# Prove that $f(x) = \cos(1/x)$ is not periodic without using calculus

algebra-precalculusproof-verificationproof-writingtrigonometry

Given a function $$f(x)=\cos\frac{1}{x}$$ Prove that it is not periodic.

I've started with assuming that $f(x)$ is periodic and hence $f(x) = f(x+2\pi)$ since $\cos$ hat period $T = 2\pi$. This gives:

$$\cos\frac{1}{x} = \cos\frac{1}{x+2\pi}$$

Given the above we may take some value x and check whether the equation holds for that value. Let's say $x=\frac{\pi}{2}$, then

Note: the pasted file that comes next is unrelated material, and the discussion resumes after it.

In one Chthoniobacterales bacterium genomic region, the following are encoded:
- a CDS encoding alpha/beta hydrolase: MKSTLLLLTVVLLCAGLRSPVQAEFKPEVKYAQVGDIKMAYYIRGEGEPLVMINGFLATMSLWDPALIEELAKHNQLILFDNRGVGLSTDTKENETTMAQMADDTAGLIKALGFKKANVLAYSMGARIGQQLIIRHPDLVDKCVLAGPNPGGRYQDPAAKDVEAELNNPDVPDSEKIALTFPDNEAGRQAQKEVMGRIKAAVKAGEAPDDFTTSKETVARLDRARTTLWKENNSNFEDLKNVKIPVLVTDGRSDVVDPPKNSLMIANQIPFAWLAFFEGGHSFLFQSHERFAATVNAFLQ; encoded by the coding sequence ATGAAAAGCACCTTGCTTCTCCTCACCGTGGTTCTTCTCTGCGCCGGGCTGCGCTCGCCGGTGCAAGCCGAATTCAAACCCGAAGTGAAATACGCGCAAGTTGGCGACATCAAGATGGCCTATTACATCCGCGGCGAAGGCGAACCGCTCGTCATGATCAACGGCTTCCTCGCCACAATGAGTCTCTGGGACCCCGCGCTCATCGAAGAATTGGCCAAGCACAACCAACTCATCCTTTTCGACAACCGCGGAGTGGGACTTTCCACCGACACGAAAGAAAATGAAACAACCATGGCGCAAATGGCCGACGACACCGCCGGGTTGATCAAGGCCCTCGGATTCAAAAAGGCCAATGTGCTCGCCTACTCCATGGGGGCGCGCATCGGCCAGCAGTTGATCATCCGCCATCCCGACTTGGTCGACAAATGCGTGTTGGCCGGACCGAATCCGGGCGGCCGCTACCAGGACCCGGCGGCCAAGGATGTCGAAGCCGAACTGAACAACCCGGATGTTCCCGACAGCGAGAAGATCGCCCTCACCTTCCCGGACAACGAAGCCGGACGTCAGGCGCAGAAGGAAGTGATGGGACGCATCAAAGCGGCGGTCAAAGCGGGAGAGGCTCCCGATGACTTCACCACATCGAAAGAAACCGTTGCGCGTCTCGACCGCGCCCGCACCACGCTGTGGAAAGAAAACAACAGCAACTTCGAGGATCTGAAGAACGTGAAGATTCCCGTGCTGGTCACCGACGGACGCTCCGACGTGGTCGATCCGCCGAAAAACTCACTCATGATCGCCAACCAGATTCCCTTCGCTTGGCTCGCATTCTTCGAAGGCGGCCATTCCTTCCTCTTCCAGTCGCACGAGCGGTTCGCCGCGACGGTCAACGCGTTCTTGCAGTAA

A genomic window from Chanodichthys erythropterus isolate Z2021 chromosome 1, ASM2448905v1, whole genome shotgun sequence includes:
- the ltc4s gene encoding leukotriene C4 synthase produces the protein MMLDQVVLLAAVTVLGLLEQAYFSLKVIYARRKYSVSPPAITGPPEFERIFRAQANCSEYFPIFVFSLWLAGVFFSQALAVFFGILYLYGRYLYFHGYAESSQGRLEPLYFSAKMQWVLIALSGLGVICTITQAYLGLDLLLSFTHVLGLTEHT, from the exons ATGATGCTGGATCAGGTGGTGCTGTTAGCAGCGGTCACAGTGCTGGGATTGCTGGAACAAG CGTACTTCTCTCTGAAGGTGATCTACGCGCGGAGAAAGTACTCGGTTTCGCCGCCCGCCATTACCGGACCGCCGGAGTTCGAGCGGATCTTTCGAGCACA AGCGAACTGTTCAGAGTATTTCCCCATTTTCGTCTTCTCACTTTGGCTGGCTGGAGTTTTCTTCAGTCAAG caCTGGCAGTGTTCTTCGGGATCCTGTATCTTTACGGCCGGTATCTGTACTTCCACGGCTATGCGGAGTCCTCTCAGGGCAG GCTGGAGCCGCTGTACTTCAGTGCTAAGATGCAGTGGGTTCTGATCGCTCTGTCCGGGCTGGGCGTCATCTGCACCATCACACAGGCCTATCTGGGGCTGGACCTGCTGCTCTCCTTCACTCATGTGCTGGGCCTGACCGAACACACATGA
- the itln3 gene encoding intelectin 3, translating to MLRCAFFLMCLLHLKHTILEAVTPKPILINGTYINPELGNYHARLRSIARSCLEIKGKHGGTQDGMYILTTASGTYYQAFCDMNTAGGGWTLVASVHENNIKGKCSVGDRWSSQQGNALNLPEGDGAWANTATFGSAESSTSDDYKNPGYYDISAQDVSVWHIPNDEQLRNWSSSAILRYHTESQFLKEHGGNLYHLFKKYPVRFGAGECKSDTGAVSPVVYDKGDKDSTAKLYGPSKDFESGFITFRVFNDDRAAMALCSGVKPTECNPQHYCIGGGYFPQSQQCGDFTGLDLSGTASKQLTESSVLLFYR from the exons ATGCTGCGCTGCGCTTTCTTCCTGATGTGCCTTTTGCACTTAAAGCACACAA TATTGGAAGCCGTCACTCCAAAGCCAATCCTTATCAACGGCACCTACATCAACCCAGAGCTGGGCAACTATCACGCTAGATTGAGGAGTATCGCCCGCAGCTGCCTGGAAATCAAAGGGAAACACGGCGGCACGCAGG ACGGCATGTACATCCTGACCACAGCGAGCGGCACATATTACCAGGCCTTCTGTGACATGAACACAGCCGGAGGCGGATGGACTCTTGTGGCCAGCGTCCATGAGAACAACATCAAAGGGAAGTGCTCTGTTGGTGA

$$\cos\frac{2}{\pi} = \cos\frac{2}{5\pi}$$
which is not true. Hence $f(x) = \cos\frac{1}{x}$ is not periodic. I've found similar questions here and here but they use derivatives for the proof.

Can I somehow prove the above in a general way without taking any exact value for $x$ and without using calculus?

Assume $$\cos\frac1x=\cos\frac1{x+T}.$$
$$\frac1x=\pm\frac1{x+T}+2k\pi,$$
$$k=\frac{\dfrac1x\mp\dfrac1{x+T}}{2\pi}.$$
But the RHS cannot be an integer for all $x$, a contradiction.